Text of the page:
This post is part of a project to move my old reference material to my blog. Before 2012, when I accessed the same pieces of code or general information multiple times, I would write a quick HTML page for my own reference and put it on a personal site. Later, I published these pages online. Some of the pages still get used and now I want to make them available on my blog.
Photo by Steinar La Engeland
Below you will find four samples of ASP code: connecting to a database, inserting data, retrieving data, and closing the connection. These four pieces are the framework of a database-driven site.
Connecting to a Database
Dim objConn Set objConn = Server.CreateObject("ADODB.Connection") objConn.ConnectionString = "Provider=SQLOLEDB; Data Source=(local); Database=[DATABASE]; User ID=[USER ID]; Password=[PASSWORD]" objConn.Open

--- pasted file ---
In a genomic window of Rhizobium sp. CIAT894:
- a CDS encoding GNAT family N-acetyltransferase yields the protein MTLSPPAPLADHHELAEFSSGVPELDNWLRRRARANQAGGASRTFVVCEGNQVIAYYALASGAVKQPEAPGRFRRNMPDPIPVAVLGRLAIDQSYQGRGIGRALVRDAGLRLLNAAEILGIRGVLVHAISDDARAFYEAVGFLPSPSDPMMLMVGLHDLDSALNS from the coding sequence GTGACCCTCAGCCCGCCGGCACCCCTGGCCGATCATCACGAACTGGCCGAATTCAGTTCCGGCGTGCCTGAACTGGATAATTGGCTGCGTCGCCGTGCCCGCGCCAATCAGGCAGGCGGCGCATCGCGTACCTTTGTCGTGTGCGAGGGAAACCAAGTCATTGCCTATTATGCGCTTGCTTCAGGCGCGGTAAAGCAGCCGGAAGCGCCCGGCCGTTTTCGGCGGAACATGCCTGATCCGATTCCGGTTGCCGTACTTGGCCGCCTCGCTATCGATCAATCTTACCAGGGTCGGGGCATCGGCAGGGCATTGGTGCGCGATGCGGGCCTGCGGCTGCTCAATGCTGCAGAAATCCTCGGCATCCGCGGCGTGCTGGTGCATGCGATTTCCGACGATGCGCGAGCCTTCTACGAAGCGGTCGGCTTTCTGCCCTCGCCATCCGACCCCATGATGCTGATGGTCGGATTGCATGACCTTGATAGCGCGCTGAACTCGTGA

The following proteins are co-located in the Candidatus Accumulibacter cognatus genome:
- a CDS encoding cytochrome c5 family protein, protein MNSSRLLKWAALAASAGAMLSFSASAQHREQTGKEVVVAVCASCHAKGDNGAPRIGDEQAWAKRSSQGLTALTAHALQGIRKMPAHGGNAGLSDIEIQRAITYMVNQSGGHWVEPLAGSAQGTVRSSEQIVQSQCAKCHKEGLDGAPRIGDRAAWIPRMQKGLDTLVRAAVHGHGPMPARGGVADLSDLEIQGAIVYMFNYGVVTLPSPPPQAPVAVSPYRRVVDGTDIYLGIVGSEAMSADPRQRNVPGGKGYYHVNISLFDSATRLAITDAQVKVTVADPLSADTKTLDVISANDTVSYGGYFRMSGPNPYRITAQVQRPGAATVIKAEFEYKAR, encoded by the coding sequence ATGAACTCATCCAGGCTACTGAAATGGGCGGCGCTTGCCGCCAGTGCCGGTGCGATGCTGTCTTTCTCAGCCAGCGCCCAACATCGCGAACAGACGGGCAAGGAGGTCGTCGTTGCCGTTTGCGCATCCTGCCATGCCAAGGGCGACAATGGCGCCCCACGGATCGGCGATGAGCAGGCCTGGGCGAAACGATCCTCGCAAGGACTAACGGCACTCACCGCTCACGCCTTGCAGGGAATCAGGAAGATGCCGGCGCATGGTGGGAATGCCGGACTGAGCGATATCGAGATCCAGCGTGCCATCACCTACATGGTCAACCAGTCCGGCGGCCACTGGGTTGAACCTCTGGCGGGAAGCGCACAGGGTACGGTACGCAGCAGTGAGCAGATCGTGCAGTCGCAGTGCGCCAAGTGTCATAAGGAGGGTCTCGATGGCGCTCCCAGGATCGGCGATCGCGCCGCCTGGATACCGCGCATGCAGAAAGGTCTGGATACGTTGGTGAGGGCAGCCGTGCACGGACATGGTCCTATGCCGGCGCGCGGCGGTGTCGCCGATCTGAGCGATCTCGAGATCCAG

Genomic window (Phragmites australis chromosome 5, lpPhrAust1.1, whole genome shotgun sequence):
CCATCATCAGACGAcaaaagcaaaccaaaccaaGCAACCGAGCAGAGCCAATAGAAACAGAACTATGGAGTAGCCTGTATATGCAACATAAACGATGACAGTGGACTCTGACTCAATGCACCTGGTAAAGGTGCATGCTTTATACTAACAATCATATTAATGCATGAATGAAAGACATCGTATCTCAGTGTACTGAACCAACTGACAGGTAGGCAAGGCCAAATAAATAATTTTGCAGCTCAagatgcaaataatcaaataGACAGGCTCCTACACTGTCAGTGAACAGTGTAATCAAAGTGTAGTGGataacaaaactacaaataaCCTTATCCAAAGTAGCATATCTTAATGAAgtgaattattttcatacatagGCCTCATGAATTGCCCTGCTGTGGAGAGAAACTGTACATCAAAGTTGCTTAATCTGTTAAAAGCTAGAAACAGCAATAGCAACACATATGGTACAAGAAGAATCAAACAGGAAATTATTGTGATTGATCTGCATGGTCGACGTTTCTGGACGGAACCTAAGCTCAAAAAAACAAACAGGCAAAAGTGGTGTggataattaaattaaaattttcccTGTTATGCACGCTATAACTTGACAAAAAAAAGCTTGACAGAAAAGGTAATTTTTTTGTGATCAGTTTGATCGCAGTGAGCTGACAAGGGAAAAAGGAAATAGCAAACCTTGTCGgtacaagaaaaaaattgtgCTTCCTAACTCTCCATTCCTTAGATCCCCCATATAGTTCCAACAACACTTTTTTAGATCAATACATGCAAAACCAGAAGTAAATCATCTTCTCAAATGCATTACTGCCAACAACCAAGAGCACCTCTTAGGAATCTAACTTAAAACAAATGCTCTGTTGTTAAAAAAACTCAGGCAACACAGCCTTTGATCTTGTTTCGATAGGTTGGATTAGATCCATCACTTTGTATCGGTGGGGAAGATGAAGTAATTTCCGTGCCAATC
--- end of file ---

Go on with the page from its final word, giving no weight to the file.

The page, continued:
The above lines create a ADO object, set the connection string (which includes the provider, data source, database, user ID, and password), and opens the connection.
Inserting Data into a Table
Dim SQL SQL = "INSERT INTO [TABLE NAME] ([COLUMNS]) VALUES ('[VALUE]')" objConn.Execute SQL
Probably the simplest example here. These lines simply define a SQL query and then execute it. This SQL query happens to be an insert statement.
Dim SQL, objRec SQL = "SELECT [COLUMNS] FROM [TABLE NAME]" Set objRec = objConn.Execute(SQL) While Not objRec.EOF Response.Write(objRec("Column_Name")) objRec.MoveNext Wend objRec.Close Set objRec = Nothing
The first part of this block of code is the same as inserting data. You define a query and execute it. However, this time we’re also storing the data in an object called objRec. From there, we loop through objRec, performing actions on each record (in this case, writing the data).
Closing the Connection
It’s important to close the connection when you’re done interacting with the database. This frees up resources on your database server, allowing for faster performance.